The uber-rich have been speaking to us with a forked tongue, decrying “taxing the job creators” while secretly colluding to suppress the pay of non-executives, and placing no bounds on the allowable greed of the executive class.
Mark Gibbs, esteemed columnist with NetworkWorld, about made me vomit with this:
Consider, for example, the recent revelations that a handful of major Silicon Valley firms — Adobe, Apple, Disney Pixar, Google, Intel, Intuit, Genentech, and Lucasfilm — conspired to limit the salaries of their top employees.
No, not the salaries of the top executives … d’oh, that’ll never happen. No, I mean the salaries of senior technical people; the people creating core systems and software. ….
Now, it’s not as if this kind of collusion is something new. Oh no, these guys had been caught doing this kind of stuff before. In 2010 the Department of Justice settled with Apple Google, Adobe, Pixar, Intel, and Intuit over a deal that essentially added up to a “no poaching” agreement. The companies had agreed to not cold call each other’s staff with employment offers. And that agreement went back at least as far as 2005! ….
[J]ustice doesn’t apply to corporations such as Google, Apple, Pixar, et al. Nope, they’re pretty much saying the same thing: “Yep, we did it but we’re so big, you can’t do much about it.” And they’re adding silently, “neener, neener, neener.” ….
And if and when the new suit is settled how much compensation will all of those employees shortchanged by the collusion get? My bet is none or damn close to none.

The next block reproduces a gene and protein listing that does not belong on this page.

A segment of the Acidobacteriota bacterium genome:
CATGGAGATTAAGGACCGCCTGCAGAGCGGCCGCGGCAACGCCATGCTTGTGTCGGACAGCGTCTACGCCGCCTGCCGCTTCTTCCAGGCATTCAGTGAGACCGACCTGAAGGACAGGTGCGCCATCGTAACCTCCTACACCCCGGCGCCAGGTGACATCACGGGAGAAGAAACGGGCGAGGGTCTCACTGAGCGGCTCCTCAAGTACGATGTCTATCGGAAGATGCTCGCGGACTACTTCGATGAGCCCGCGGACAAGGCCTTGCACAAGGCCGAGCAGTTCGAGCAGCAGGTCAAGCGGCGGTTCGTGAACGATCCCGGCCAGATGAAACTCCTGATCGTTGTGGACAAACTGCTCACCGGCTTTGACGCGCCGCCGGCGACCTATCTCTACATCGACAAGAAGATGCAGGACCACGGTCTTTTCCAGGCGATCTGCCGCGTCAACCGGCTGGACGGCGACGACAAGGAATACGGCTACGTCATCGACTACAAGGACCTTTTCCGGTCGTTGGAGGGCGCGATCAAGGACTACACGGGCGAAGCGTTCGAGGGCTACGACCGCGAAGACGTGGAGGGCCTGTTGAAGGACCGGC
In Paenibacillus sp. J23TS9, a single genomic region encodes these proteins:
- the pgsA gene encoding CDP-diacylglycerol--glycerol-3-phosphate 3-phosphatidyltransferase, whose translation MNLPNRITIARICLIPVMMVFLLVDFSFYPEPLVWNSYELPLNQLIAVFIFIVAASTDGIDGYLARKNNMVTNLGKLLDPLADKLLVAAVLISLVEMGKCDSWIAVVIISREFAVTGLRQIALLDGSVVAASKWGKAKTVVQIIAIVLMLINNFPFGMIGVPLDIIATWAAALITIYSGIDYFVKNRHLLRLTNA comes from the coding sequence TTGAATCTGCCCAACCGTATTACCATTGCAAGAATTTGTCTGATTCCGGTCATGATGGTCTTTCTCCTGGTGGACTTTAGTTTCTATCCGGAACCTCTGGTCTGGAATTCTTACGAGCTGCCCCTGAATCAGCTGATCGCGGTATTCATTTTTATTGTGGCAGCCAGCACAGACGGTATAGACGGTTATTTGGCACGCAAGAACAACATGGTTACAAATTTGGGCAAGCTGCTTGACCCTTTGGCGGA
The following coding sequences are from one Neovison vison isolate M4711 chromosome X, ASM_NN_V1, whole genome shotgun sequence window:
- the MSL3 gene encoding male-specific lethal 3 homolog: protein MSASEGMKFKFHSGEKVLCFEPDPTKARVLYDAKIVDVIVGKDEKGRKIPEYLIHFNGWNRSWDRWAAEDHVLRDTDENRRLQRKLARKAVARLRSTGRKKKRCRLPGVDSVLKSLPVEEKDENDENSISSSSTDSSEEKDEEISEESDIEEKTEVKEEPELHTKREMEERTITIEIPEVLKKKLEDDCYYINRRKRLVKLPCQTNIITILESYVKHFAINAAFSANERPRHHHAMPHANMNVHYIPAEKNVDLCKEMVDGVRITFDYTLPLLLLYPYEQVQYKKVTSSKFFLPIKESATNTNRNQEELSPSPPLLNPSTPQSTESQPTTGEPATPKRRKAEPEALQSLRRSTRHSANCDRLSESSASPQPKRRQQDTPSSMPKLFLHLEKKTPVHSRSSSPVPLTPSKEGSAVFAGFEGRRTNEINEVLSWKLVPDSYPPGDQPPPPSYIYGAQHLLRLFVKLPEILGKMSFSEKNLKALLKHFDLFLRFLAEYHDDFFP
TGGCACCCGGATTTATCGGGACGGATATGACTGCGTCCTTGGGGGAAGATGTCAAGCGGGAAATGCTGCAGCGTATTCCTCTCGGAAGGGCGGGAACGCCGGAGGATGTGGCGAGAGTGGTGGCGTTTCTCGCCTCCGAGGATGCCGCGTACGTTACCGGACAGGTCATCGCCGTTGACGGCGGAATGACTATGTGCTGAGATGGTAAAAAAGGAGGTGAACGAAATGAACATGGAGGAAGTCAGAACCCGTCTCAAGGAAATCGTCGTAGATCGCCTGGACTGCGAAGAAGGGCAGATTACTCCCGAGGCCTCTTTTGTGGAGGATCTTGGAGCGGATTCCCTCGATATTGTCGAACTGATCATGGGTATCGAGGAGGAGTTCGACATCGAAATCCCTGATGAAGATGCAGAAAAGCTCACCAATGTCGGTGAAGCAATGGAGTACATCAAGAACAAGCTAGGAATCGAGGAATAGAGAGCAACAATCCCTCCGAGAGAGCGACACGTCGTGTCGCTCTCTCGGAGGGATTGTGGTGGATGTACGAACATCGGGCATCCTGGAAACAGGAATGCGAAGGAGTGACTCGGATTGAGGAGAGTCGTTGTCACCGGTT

Now see The Register’s story “Adobe, Apple, Google hit by wage-fixing case”
Six of Silicon Valley’s largest companies have been named in a class action suit seeking compensation for anti-competitive employment practices to which the companies have already admitted.
Late last year the Department of Justice reached a settlement with Adobe, Apple, Google, Intel, Intuit, and Pixar to stop them continuing their “anti-competitive employee solicitation agreements”.
The secret deals dated back to 2005: senior executives at all six firms agreed not to poach each others’ staff and not to cold-call. The DoJ ruled this was anti-competitive and to the detriment of employees.
A class action case has been brought by Siddharth Hariharan, a software engineer who worked at LucasFilm from 2007 to 2008.
The case claims that Pixar and LucasFilm had three agreements on recruitment practices. Firstly, the two firms agreed not to cold-call. Secondly, if someone from Pixar applied for a job at LucasFilm, then LucasFilm would inform Pixar. And thirdly if either firm made a job offer, the rival company would not try to better that offer.
This is “collusion,” or in other venues “criminal conspiracy.” And this is overt evidence that there really IS class warfare going on: and the Greedy Rich (I don’t mean all rich people, just the Greedy Rich) are conspiring to keep the pay of working people down, enabling the thin, thin layer of Greedy Rich to sock away mega-multi-millions of dollars.
Gee, it’s nice to be clear about this.